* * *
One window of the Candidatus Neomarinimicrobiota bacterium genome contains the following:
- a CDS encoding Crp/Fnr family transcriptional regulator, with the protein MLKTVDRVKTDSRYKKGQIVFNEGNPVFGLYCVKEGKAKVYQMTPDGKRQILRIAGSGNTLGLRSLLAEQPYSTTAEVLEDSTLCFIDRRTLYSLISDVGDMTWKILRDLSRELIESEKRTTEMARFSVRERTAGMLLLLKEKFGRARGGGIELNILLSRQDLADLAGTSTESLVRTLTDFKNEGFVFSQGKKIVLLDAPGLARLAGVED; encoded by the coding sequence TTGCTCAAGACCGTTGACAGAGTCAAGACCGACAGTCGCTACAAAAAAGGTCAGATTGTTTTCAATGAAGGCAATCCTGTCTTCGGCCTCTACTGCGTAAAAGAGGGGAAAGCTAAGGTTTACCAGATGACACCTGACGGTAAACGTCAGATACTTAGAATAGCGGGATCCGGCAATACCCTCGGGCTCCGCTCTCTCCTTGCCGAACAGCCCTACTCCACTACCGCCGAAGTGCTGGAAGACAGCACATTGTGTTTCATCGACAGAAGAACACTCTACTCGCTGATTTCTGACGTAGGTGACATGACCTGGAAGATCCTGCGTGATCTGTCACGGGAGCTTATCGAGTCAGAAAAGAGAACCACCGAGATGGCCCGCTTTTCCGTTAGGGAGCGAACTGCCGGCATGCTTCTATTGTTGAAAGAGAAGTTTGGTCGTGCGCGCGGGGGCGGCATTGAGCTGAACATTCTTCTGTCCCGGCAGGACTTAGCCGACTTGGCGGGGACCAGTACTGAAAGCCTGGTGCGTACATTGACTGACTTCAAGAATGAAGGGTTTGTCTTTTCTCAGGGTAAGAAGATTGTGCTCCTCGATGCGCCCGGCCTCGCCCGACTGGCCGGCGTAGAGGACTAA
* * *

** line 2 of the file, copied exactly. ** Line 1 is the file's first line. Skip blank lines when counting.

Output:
- a CDS encoding Crp/Fnr family transcriptional regulator, with the protein MLKTVDRVKTDSRYKKGQIVFNEGNPVFGLYCVKEGKAKVYQMTPDGKRQILRIAGSGNTLGLRSLLAEQPYSTTAEVLEDSTLCFIDRRTLYSLISDVGDMTWKILRDLSRELIESEKRTTEMARFSVRERTAGMLLLLKEKFGRARGGGIELNILLSRQDLADLAGTSTESLVRTLTDFKNEGFVFSQGKKIVLLDAPGLARLAGVED; encoded by the coding sequence TTGCTCAAGACCGTTGACAGAGTCAAGACCGACAGTCGCTACAAAAAAGGTCAGATTGTTTTCAATGAAGGCAATCCTGTCTTCGGCCTCTACTGCGTAAAAGAGGGGAAAGCTAAGGTTTACCAGATGACACCTGACGGTAAACGTCAGATACTTAGAATAGCGGGATCCGGCAATACCCTCGGGCTCCGCTCTCTCCTTGCCGAACAGCCCTACTCCACTACCGCCGAAGTGCTGGAAGACAGCACATTGTGTTTCATCGACAGAAGAACACTCTACTCGCTGATTTCTGACGTAGGTGACATGACCTGGAAGATCCTGCGTGATCTGTCACGGGAGCTTATCGAGTCAGAAAAGAGAACCACCGAGATGGCCCGCTTTTCCGTTAGGGAGCGAACTGCCGGCATGCTTCTATTGTTGAAAGAGAAGTTTGGTCGTGCGCGCGGGGGCGGCATTGAGCTGAACATTCTTCTGTCCCGGCAGGACTTAGCCGACTTGGCGGGGACCAGTACTGAAAGCCTGGTGCGTACATTGACTGACTTCAAGAATGAAGGGTTTGTCTTTTCTCAGGGTAAGAAGATTGTGCTCCTCGATGCGCCCGGCCTCGCCCGACTGGCCGGCGTAGAGGACTAA